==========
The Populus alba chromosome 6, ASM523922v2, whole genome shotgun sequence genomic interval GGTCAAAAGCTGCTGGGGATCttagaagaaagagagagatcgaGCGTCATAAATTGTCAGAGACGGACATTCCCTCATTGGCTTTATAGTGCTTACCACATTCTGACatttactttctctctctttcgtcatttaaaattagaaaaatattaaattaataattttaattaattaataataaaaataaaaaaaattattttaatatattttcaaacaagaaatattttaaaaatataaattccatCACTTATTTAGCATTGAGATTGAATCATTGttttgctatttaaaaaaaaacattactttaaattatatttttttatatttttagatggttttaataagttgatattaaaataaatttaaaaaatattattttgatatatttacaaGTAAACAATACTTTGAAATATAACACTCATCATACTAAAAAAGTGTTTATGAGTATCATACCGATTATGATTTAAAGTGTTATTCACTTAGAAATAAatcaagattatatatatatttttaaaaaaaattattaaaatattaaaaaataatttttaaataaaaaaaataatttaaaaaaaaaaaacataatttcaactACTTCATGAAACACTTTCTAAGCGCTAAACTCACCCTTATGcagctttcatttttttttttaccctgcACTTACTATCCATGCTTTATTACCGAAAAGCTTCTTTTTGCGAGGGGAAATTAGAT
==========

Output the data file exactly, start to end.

The Populus alba chromosome 6, ASM523922v2, whole genome shotgun sequence genomic interval GGTCAAAAGCTGCTGGGGATCttagaagaaagagagagatcgaGCGTCATAAATTGTCAGAGACGGACATTCCCTCATTGGCTTTATAGTGCTTACCACATTCTGACatttactttctctctctttcgtcatttaaaattagaaaaatattaaattaataattttaattaattaataataaaaataaaaaaaattattttaatatattttcaaacaagaaatattttaaaaatataaattccatCACTTATTTAGCATTGAGATTGAATCATTGttttgctatttaaaaaaaaacattactttaaattatatttttttatatttttagatggttttaataagttgatattaaaataaatttaaaaaatattattttgatatatttacaaGTAAACAATACTTTGAAATATAACACTCATCATACTAAAAAAGTGTTTATGAGTATCATACCGATTATGATTTAAAGTGTTATTCACTTAGAAATAAatcaagattatatatatatttttaaaaaaaattattaaaatattaaaaaataatttttaaataaaaaaaataatttaaaaaaaaaaaacataatttcaactACTTCATGAAACACTTTCTAAGCGCTAAACTCACCCTTATGcagctttcatttttttttttaccctgcACTTACTATCCATGCTTTATTACCGAAAAGCTTCTTTTTGCGAGGGGAAATTAGAT